Already honored to be participating in "The Gildless Age," a group exhibition at the Torrance Art Museum curated by Denise Johnson, we are further honored to have our work in the show spotlighted by Christopher Knight in his LA Times review. We originally made the multi-channel performative video piece, called Temporarily Embarrased, for inclusion in our 2011 solo show "Play Against" at the UCR Sweeney Art Gallery. In the videos, we "perform an image" by standing still for 2 minutes, frozen in the midst of the performance of "pride of ownership" tasks on the grounds of foreclosed properties in the Inland Empire region of California, ground zero for the foreclosure crisis. "The videos are structurally odd," Knight says, "which is constructive." The title of the piece references a statement attributed to John Steinbeck that equates socialism's lack of appeal in the United States with an economically disenfranchised class considering itself "temporarily embarrassed millionaires." Knight concludes, "JEFF&GORDON infuse the scenes with a subtle, churning sense of cyclical inevitabilty and frail response."
If the Lumière Brothers' "Workers Leaving the Factory" is synonymous with both the birth of film and the 20th century, then the 21st century, internet-based version might be called "Workers Always at the Factory" – a paradigm reflected and embodied in this new work by Jeff Foye and Gordon Winiemko. JEFF&GORDON: DAY JOB is a split-screen video (or video diptych) that collapses a day in the life of the two artists – during which they are always in some state of labor, or engagement with labor – into a monolithic 8-hour running time that coincides with the workday that laborers once fought and died for. The 8-hour running time implies a laborious commitment from the viewer but also deliberately undermines the expectation to take in “the whole thing.” JEFF&GORDON: DAY JOB is a time-based work that transcends the boundaries of time, the way our labor now transcends boundaries under the “empire” of late capitalism. At the same time, this transformation of time given over to labor into an object of aesthetic contemplation begs the question, how might we transform our labor?
Opening Reception: Saturday, July 19th, 12pm - 8pm (special hours).
Coffee and tea will be served 2pm - 5pm.
Regular viewing hours: Saturdays and Sundays, 12pm - 5pm, and by appointment.
Location: Monte Vista 5442 Monte Vista Street, Los Angeles, CA
In a media saturated, success driven culture, the most coveted place to be is the winner’s circle. However you get there – sports, business, politics … on a self-interested or altruistic path – what matters is that you get there, to that place in time where you get to hear the applause, spray the champagne, return the high fives, and fervently shout “YES!” With this interactive, multi-media performance event, collaborative artist duo JEFF&GORDON will give visitors to the gallery the opportunity to bask in their own personal moment of glory, without any of the work to get there. With the aid of live video compositing, the artists will transport each participant to the location that corresponds to their version of success. The addition of the appropriate props, audience participation, and the like will complete the picture, enabling each participant to act out the fulfillment of their ambition, and re-live it forever on video. Part of the "Forum Lounge" series, Thursday, December 6th, 7-9 PM. Visitors may arrive at any time but are encouraged to come at 7PM. Admission: FREE. Link: HERE.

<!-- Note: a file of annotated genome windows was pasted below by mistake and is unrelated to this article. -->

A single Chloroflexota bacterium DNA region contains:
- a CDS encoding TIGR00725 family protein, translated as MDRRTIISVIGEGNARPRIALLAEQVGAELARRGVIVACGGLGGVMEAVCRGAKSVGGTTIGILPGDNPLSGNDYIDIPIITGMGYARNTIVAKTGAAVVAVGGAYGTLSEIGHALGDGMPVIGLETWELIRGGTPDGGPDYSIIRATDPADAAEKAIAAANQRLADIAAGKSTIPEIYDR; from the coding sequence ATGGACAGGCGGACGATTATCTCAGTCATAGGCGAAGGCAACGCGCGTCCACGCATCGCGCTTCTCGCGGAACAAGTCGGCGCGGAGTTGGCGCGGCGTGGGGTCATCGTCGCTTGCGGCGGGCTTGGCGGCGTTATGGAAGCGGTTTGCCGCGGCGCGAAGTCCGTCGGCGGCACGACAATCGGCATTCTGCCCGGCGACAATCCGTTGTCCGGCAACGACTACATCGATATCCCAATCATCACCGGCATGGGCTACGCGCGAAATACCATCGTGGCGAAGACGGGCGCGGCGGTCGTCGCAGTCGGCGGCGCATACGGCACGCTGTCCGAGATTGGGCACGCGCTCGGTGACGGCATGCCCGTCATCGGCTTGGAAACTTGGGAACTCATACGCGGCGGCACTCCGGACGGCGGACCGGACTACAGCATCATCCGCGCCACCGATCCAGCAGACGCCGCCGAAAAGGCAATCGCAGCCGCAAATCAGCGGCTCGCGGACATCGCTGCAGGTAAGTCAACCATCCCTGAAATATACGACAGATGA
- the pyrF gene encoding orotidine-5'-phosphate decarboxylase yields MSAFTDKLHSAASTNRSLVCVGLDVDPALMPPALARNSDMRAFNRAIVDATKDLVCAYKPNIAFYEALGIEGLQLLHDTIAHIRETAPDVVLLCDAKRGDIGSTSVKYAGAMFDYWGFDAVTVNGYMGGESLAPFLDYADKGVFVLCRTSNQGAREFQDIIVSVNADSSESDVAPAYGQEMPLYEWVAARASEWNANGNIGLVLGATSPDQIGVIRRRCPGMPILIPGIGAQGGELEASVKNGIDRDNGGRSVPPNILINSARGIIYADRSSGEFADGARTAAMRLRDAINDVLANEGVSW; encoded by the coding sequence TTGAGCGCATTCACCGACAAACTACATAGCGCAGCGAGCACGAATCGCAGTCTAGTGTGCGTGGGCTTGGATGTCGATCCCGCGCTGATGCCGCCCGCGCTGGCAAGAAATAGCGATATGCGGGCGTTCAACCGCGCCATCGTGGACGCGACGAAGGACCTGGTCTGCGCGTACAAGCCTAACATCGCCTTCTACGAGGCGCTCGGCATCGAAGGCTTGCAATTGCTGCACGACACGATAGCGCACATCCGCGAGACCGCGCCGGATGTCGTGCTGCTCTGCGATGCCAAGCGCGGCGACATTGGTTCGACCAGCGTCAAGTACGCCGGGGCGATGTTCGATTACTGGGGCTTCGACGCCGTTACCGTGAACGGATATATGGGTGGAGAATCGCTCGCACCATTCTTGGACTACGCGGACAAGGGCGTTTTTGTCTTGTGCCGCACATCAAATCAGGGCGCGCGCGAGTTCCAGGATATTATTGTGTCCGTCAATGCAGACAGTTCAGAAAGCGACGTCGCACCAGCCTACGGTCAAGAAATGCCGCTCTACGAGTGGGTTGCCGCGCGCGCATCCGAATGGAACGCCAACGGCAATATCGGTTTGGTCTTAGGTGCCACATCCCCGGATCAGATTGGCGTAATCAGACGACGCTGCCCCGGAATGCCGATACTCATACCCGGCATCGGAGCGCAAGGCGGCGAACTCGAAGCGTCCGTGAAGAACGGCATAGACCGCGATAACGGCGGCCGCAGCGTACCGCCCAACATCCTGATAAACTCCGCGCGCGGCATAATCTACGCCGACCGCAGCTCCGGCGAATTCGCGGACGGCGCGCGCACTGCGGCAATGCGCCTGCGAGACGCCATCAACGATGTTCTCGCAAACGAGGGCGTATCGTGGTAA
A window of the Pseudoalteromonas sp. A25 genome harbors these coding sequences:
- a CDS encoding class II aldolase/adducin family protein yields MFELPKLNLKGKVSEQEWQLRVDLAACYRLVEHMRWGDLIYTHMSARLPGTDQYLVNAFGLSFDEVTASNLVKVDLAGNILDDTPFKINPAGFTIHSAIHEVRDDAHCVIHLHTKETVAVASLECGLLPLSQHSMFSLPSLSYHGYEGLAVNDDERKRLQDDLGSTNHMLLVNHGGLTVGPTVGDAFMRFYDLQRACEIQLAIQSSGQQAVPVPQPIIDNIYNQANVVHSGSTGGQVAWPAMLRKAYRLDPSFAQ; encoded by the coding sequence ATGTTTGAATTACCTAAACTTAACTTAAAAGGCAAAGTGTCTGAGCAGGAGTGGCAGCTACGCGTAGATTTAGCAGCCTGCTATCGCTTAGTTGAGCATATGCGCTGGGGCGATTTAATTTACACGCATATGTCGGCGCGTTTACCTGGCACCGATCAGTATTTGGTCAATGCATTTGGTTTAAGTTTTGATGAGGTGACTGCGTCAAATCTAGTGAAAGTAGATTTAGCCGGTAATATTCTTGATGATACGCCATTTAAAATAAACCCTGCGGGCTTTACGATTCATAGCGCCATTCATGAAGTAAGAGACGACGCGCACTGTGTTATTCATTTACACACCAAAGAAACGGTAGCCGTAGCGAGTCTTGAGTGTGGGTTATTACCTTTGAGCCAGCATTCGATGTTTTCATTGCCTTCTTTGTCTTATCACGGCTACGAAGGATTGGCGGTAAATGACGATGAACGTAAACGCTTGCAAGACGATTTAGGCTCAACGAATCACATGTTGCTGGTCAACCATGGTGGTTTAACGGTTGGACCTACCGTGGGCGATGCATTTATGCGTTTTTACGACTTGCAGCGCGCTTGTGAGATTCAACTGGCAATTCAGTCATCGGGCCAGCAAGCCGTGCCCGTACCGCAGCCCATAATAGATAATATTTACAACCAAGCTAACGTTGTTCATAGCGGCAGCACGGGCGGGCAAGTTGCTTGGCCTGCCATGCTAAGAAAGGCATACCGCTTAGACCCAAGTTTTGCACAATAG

What's in a name? That which we call a NASCAR driver by a slightly different name would be an artist group. Such is the case with JEFF&GORDON, the artist duo comprised of Jeff Foye and Gordon Winiemko; and Jeff Gordon, the charismatic NASCAR driver (#24). The ampersand—the symbol for the Latin word for “and”—is all that separates the artist duo from the driver. Such a small detail can be easily overlooked, or so it would seem by the number of Jeff Gordon NASCAR fans who mistakenly “like” the artists’ Facebook page. Used with Deceit examines public identity and fan culture; JEFF&GORDON have taken these incidents of mistaken online identity as a point of departure, appropriating Jeff Gordon Youtube videos posted by fans and altering them in various ways to conflate the artists with the titular subject. Into NASCAR video game footage featuring Jeff Gordon's car, the artists insert themselves driving around the block multiple times in defiance of a "no vehicular cruising" law; into a clip of the race car driver and his mother cooking with a family recipe on the Rachael Ray show, they insert themselves having a curious encounter with a fried egg; into a fan video of Jeff Gordon winning a race, they insert themselves performing everyday tasks while wearing identical Jeff Gordon masks. JEFF&GORDON will ultimately deposit these (and more) clips back onto Youtube; this exhibition will be their public premiere. Facebook Invite with directions.
On the court of a tony club or ivy covered institution, another Squash player makes an aggressive serve, or politely calls for a "let," ending the rally because his opponent accidently interfered with his shot. In a Riverside neighborhood or Inland Empire community, another family gets a foreclosure notice, just one of an estimated half a million California families that will lose their homes in the national foreclosure crisis. Do we really declare all of these people losers at the game of life, or might we be able to grant them a "let"? What are the limits of personal responsibility, and achievement? Applying their usual performative appropriation of social customs and idioms, the collaborative duo of JEFF&GORDON take on the tension between cooperation and competition that runs through the public discourse in a nation of "temporarily embarrassed millionaires." Sweeney link.